There are tons of directors out there, but very few with original voices. Most films are done in a paint-by-numbers kind of way. Prominent Turkish filmmaker Cagan Irmak (My Father and Son, Issiz Adam – Alone) is a man with a singular vision and a unique way of telling stories. His latest, which will only be released in his home country in October, is a psychological drama about a 30-something man who still lives at home with his mom, who is overbearing and quite looney. The film is sometimes creepy, sometimes depressing, sometimes funny, but always interesting.
Egemen (Erdem Akakçe) is a quiet man in his 30s who lives with his mother, Gülseren (Meral Çetinkaya). It really would not be such a terrible situation if not for his mother's character. She is overbearing, paranoid and just generally crazy. Despite his patient nature she is enough to drive anyone off the edge and Egemen is teetering right on the edge. He is living in her hell. Having to deal with her fits, verbal abuse and mental blackouts is becoming too much for Egemen to deal with anymore.
For Gülseren, she adores her son and her whole life revolves around him. Because she is terrorized about the outside world she never ventures out and lives for abusing her subservient son whenever he is at home. She will not tolerate anyone coming in between her and her son.
His only haven is his job. Egemen works at an advertising agency as an office boy. It becomes his home away from hell. He enjoys his job and likes his boss Umay (Derya Alabora) even more. In fact, he has developed a school boy crush on her. This obsession soon puts in jeopardy the one thing that is keeping him sane – his work.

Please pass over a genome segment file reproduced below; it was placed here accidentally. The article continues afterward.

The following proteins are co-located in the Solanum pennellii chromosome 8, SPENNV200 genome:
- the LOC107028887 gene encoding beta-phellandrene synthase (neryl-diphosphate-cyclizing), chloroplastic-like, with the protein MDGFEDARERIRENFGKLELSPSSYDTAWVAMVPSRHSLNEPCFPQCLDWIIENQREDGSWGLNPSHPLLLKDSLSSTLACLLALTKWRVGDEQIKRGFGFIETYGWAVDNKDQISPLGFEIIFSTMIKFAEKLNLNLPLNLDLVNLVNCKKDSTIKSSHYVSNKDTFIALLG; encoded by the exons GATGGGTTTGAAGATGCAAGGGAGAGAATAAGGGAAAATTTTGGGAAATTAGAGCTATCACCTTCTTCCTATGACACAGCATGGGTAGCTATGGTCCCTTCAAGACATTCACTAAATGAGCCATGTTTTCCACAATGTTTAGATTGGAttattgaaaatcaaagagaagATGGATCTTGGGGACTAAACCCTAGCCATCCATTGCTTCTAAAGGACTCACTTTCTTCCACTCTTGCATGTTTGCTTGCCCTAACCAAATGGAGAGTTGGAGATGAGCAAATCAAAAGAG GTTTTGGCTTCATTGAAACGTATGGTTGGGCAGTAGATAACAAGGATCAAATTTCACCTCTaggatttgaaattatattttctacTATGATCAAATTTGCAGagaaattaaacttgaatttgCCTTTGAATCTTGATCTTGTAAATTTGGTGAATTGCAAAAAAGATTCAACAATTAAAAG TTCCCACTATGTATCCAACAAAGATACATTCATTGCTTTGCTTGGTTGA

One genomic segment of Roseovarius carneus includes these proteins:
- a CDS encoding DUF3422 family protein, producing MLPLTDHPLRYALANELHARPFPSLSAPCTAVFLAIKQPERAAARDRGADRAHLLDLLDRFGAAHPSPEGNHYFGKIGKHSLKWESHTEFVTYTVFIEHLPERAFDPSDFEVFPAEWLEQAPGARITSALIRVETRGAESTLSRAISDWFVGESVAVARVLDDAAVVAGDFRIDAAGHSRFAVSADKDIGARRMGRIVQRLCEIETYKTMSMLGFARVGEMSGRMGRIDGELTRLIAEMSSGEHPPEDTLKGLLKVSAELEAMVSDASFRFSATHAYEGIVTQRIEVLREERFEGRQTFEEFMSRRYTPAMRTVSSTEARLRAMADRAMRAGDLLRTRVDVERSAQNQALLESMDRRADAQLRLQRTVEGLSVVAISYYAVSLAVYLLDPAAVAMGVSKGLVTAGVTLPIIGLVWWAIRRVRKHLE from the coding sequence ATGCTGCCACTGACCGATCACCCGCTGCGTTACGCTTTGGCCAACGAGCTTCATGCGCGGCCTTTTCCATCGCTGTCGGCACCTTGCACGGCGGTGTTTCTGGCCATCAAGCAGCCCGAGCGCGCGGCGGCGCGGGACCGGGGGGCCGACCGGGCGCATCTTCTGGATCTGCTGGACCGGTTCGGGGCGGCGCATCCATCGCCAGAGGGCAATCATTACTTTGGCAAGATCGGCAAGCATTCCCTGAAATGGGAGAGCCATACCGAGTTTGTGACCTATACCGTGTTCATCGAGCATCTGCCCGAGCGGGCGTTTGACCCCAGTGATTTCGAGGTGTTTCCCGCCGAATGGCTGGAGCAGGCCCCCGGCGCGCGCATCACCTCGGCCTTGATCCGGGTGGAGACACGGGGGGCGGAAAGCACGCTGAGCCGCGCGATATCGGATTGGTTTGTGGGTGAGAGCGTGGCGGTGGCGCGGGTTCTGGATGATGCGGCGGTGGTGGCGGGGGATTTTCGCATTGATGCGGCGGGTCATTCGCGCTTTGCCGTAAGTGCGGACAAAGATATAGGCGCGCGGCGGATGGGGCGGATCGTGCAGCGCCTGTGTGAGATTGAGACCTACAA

Part of the festival's Focus on World Cinema section, "In Darkness" is gem of a film. It is about a truly unique mother/son relationship and it has everything going for it. The story is engaging, the acting is superb and the direction is impeccable. No one makes even the slightest misstep.
Due to the wonderful acting by Erdem Akakçe and Meral Çetinkaya the film is rendered all that much more realistic because of the humanity they bring to their characters. Akakçe has that puppy dog look about him and he uses it to his advantage while portraying the mistreated Egemen. He really makes you feel the anguish he feels while in the company of his mother. It is an escape he is looking for and is willing to do just about anything to get it.
Çetinkaya has the harder job portraying the crazed mother. There is nothing really sympathetic or likable about this woman on the surface, but due to the subtly of the acting – she really could have been more over-the-top, but does not fall into that trap – you end up feeling pity for Gülseren. You realize she is crazy and cannot help her behaviour. You feel how hurt she is when she feels slighted or abandoned by her son. The interaction between the two actors is pitch perfect.
Director Irmak brings a depth to the film I'm not sure many others could have achieved. It does not become a farce or a caricature due to his skills as a director and a writer (he also wrote the screenplay). He really brings a tension to the film through his long silences, buried emotions and the conflict between mother and son. Somehow at the same time he manages to bring a little light to the film with his odd sense of humour. This makes the darkness of it easier to handle.
You leave the film wondering how many other existences, which for all intents and purposes, look normal for the outside are really anything but. You wonder about all the things that happen in the darkness that we don't know about.